United Van Lines reports that Illinois is Number 2 is the ratio of people moving out versus those moving in. 63% of the loads are leaving Illinois.
The income data is not the same as that provided by the U.S. Census Bureau.
Here is the relevant paragraph from a Wall Street Journal article reporting on Illinois Census data:
“The numbers are especially worrisome for the state’s tax base because the average person moving out of the state earns some $20,000 more than the average person moving in.”
Found this related information on Capitol Fax Blog:
From David Jacobson at Moody’s Investors Service…
On p. 5 of its new Weekly Credit Outlook for Public Finance released today, Moody’s notes the State of Illinois (rated Baa2/negative outlook) has experienced a third consecutive annual population drop in 2016, a credit negative underscoring tepid growth trends that will complicate efforts to enact a balanced budget and keep up with mounting pension funding pressures.
From 2013-16 as the national population increased 2.2%, Illinois shrank by 0.6% as thousands of residents departed for other states.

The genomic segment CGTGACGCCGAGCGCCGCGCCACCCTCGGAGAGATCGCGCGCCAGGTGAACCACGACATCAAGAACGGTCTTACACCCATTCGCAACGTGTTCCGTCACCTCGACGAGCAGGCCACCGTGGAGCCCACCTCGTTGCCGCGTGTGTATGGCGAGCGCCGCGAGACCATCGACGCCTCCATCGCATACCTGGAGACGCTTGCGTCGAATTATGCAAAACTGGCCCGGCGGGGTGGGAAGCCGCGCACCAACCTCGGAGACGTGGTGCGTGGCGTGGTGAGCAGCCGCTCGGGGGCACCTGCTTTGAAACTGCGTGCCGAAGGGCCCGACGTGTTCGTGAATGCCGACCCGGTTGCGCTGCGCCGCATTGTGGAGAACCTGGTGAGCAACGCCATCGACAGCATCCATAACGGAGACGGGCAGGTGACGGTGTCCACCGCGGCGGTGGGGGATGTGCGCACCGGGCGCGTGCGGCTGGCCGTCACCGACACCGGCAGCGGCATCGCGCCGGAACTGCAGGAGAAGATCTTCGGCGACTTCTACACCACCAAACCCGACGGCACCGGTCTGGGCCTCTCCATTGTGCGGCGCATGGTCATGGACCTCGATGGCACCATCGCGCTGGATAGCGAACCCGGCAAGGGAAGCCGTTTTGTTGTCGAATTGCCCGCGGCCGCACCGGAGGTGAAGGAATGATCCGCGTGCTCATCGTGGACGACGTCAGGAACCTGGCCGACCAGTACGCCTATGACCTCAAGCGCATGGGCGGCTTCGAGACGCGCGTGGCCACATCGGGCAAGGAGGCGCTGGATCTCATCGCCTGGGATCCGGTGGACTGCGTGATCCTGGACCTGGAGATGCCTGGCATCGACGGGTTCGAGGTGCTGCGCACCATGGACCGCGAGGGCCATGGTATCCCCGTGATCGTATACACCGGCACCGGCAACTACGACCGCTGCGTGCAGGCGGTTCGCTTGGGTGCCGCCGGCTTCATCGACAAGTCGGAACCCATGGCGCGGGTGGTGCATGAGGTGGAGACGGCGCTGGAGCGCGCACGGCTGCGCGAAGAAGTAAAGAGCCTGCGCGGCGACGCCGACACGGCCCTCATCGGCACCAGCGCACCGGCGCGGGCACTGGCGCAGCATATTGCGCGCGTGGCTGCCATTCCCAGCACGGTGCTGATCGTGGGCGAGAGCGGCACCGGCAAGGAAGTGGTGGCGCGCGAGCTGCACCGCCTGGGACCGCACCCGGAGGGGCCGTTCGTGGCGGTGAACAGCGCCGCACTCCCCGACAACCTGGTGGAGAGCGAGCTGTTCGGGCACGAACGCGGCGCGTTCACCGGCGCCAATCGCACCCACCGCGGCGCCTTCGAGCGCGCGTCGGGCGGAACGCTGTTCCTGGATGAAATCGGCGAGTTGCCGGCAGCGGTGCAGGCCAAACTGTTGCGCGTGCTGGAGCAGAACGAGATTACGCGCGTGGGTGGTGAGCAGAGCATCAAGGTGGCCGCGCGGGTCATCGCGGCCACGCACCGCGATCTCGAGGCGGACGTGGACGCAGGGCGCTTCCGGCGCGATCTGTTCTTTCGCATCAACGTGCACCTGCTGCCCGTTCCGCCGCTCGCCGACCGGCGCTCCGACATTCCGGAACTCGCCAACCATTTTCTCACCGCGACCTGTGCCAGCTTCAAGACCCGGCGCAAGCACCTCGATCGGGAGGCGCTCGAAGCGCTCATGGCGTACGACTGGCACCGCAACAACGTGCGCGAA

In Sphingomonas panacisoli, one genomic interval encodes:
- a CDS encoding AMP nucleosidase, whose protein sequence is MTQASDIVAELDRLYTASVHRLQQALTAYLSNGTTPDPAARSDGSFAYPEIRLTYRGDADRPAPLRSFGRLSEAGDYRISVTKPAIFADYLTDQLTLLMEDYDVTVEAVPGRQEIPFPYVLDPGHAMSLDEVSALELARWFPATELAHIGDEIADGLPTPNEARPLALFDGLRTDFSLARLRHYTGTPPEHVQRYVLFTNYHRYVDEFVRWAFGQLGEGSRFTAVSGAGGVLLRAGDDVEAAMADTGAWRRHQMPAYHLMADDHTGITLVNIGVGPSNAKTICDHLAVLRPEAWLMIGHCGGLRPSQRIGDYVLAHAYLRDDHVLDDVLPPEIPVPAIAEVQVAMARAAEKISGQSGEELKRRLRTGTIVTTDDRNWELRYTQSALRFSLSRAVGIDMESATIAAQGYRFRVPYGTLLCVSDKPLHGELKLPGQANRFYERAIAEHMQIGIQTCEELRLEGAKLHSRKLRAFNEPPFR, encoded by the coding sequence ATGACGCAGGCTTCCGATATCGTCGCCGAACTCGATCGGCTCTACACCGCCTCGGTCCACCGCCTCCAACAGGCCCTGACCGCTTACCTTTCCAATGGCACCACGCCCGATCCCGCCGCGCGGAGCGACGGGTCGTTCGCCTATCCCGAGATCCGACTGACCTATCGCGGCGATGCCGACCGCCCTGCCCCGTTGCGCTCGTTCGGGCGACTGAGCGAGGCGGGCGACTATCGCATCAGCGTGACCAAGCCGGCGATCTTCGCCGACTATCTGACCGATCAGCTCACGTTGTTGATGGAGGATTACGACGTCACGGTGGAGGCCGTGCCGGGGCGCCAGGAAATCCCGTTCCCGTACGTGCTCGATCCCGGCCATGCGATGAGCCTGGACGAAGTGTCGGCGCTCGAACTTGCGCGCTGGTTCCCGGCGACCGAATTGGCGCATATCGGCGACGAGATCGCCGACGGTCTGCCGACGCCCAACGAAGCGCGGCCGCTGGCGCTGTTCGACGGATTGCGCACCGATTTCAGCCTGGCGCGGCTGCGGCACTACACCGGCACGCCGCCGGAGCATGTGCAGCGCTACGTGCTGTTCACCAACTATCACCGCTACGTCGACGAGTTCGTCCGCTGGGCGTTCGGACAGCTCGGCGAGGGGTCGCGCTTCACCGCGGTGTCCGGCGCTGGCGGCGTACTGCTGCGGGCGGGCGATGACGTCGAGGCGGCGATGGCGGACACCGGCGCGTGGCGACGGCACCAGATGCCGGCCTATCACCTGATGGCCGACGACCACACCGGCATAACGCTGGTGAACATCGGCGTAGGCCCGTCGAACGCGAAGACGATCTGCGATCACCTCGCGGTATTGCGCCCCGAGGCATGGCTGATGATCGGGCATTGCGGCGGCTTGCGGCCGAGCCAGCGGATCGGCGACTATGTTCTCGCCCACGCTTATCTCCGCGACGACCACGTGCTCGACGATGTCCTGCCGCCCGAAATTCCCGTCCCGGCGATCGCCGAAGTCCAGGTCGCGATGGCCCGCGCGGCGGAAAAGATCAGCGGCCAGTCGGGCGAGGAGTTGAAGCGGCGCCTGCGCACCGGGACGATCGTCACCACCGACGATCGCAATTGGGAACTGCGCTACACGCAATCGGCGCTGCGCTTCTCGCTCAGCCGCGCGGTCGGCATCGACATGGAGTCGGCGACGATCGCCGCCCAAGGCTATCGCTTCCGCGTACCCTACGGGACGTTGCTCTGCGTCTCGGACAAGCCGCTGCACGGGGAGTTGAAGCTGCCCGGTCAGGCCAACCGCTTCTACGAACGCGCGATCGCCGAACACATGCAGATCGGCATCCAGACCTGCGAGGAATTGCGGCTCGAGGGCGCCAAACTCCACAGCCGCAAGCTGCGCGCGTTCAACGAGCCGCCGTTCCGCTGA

Illinois was one of only four states to see population declines each year for the period 2014 through 2016, according to Census Bureau data released on December 20.
Net migration has had a negative impact on populations in 31 states since the last census, while helping population growth primarily in states that serve as retirement havens or that have strong economies.
But the case of Illinois appears more severe; its annual outflow of residents steadily worsened during the past three years.
Based on the Census Bureau’s state-to-state migration estimates for 2015 (the most recent available), many of the top destination states for those leaving Illinois were adjacent or nearby states, such as Indiana (Aaa/stable) or Michigan (Aa1/stable), which both featured faster job growth.
Other top destinations for those leaving Illinois included Arizona (Aa2/stable), California (Aa3/stable) and Florida (Aa1/stable).
Population loss can be a cause, as well as an effect, of economic deterioration.
A self-reinforcing cycle of population loss and economic stagnation could greatly complicate Illinois’ efforts to stabilize its finances.
Even assuming the state reaches a consensus on addressing its current operating deficit and benefits from steady economic growth, Illinois’ pension funding requirements as a share of budget likely will rise to 30% (from about 23% currently) in coming years.